Project : Ranalli Studio
Location : Chelsea, Manhattan
Firm : George Ranalli Architect
Associates: Silman Engineers; American Drapery & Carpet; Joseph Augusta Neon Fabrication
Photography: George Cserna
In 1976, George Ranalli Architect completed Ranalli Studio, transforming an ordinary 400-square foot studio into an iconic design, introducing the strategy of inserting habitable form inside existing space, since recognized for contributing to the new American apartment. An immediate success, the project attracted the attention of media publications such as Interior Design Magazine, in which the author explains, “The formal innovation for Ranalli Studio is considerably more complex in concept than meets the eye. The structure is a composition of two squares, with the cantilevered loft bed and the six-inches of space between the walls of the exiting apartment and the structure itself, constituting 1/3 of a theoretical square.” The result expanded one‐room into a city-dweller’s cosmos.
The chalky two-level “construction” placed carefully inside an existing apartment in an existing building, incorporated a dining table, set on a slightly elevated platform, near the kitchen, and banquette-style benches, concealing neatly stored tableware below, as well as a cozy sleeping loft, and ample bookshelves. The form sculpts space behind for an entry foyer, and a tidy recessed kitchen and bathroom. It also carved out a view from the front door, across a narrow corridor of well-worn oak flooring, through to an airy living space, featuring large oakwood-frame windows and the cityscape outside. Above the dining nook, a delicate circular line of light charms the evening meal. Anchored by an arabesque of a staircase, flanked in alcove bookshelves, the upper level, cantilevered sleeping berth, also served as the canopy over the dining table. Translucent sailcloth, anchored to the top of the window frames, stretches across to the top of a tall handcrafted wooden desk, acting as both a diaphanous shade for the sleeping loft above, and a source of reflective lighting effects for the space defined underneath An interplay of reflection and shadow is further accomplished through the application of brighter white paint to the perimeter and ceiling, and soft gray on the facets form. The subtle lighting design is an early innovative use of glass filled with neon gas. One circular, over the dining table, and the other vertical, in the bookshelf reveal, the custom designed fixtures impart color to an otherwise subtle white interior, and at night, the lighting effects transcend the simple display of their urban origins to create subtle and dynamic lighting effects.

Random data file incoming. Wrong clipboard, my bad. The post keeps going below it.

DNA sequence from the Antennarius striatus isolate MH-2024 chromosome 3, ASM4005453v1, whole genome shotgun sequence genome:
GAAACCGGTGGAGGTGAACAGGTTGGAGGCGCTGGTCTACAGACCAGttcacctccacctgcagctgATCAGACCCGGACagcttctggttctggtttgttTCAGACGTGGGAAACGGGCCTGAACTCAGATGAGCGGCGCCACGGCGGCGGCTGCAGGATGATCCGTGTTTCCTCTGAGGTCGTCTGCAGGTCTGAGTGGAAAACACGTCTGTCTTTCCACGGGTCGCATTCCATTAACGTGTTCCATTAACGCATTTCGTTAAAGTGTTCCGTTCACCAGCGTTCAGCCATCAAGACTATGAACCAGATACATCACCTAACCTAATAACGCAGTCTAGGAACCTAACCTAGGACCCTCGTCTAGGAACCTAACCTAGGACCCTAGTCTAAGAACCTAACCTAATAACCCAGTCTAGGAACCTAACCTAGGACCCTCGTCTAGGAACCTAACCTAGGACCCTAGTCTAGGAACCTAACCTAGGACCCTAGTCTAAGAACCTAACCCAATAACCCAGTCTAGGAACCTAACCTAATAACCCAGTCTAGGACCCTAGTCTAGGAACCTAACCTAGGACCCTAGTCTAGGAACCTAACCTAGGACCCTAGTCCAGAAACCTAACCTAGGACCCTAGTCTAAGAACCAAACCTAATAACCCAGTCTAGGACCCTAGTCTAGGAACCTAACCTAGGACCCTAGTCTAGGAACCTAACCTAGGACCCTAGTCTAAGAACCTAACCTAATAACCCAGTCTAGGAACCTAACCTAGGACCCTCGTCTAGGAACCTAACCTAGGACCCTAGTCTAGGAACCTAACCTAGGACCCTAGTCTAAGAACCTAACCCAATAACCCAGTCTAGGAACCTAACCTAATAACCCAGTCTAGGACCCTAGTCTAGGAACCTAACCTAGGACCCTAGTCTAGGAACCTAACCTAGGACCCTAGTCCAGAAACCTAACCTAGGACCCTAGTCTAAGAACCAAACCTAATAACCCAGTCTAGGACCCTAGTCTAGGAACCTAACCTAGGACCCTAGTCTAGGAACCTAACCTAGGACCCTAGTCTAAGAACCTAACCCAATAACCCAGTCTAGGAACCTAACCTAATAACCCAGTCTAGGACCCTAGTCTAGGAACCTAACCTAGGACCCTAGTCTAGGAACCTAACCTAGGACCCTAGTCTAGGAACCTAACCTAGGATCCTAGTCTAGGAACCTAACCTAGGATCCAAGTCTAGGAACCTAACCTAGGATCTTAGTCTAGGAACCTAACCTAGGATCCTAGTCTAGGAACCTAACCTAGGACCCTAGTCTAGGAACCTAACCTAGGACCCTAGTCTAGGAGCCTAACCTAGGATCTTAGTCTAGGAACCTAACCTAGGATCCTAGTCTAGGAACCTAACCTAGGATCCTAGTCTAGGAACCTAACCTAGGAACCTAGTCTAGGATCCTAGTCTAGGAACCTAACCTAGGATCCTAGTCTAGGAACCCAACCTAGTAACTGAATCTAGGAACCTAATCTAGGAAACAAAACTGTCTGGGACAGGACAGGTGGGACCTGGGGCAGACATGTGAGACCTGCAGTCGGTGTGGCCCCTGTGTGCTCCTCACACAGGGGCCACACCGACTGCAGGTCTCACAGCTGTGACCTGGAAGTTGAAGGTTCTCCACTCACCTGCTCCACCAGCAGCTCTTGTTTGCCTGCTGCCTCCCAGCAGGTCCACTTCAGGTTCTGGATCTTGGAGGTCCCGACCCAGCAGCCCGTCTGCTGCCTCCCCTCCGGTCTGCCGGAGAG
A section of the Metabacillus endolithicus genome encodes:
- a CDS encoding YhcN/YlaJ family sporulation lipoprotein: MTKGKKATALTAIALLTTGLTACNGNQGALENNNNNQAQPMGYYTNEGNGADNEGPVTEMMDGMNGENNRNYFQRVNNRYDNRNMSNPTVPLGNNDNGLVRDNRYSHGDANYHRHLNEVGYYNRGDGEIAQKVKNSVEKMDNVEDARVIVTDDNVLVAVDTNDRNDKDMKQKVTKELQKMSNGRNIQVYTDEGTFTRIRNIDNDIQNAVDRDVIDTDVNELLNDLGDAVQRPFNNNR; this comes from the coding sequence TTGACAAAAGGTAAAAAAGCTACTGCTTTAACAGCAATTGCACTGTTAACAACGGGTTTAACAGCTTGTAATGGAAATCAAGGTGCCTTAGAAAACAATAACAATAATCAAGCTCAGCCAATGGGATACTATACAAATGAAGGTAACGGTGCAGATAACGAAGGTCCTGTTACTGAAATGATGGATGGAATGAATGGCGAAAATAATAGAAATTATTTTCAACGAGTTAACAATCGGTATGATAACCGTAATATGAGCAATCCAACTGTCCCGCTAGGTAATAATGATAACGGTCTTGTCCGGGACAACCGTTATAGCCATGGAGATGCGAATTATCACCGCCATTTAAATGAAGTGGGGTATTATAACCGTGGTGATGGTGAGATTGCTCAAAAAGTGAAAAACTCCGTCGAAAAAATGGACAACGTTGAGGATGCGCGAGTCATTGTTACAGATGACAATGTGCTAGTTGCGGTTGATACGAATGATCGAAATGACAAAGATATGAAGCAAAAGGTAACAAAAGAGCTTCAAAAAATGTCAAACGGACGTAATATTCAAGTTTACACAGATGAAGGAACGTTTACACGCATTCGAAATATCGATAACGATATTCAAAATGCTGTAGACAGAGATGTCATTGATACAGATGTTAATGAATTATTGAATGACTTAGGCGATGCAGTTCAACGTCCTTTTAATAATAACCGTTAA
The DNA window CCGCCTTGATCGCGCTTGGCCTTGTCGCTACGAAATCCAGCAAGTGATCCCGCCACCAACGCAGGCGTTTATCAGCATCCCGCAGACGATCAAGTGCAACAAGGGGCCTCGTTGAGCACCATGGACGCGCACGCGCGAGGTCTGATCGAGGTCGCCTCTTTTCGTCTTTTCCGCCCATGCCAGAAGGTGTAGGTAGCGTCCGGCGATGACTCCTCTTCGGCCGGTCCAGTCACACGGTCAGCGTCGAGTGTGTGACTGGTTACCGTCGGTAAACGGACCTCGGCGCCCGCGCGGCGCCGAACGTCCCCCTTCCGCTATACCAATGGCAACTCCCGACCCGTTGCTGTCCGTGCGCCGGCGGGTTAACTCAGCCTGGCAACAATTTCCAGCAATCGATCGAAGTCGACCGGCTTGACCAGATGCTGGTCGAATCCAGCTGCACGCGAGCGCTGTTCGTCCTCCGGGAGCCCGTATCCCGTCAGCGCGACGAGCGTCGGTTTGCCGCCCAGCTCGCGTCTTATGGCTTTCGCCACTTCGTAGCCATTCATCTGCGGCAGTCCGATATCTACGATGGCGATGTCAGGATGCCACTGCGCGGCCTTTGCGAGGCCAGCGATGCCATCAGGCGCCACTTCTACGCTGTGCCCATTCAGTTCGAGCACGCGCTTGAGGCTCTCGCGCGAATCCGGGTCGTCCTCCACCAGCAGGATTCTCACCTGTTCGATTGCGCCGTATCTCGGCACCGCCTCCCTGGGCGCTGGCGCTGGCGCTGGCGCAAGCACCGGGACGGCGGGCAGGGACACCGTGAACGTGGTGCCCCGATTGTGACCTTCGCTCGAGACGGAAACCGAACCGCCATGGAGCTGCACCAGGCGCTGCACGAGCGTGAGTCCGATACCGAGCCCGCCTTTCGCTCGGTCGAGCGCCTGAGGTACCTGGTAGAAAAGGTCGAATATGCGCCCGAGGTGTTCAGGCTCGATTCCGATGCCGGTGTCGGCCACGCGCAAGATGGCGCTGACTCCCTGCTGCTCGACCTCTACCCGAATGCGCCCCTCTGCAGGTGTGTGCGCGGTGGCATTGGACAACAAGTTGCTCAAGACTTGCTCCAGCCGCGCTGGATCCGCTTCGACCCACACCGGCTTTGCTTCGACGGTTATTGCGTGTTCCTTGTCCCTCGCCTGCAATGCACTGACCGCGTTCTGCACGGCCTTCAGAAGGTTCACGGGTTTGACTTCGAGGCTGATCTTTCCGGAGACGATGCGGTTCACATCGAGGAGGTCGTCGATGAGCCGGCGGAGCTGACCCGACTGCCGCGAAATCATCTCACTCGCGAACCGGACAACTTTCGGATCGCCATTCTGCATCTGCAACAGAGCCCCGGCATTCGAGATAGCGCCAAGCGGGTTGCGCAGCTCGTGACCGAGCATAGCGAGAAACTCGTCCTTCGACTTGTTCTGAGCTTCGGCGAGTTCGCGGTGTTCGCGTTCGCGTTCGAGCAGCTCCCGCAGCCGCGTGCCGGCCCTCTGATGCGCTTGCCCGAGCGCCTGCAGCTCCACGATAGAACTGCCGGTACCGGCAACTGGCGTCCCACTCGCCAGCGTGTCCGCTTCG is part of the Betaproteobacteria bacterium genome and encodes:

Select feature publications:
Two by George Ranalli, pp. 142-145; Interior Design, January 1976;
Domus Issue 563, October 1976, “Un Blocco Indipendente ed Abitabile.”
Living In One Room, Random House, by Jon Naar & Molly Siple, featuring George Ranalli Studio, p. 33.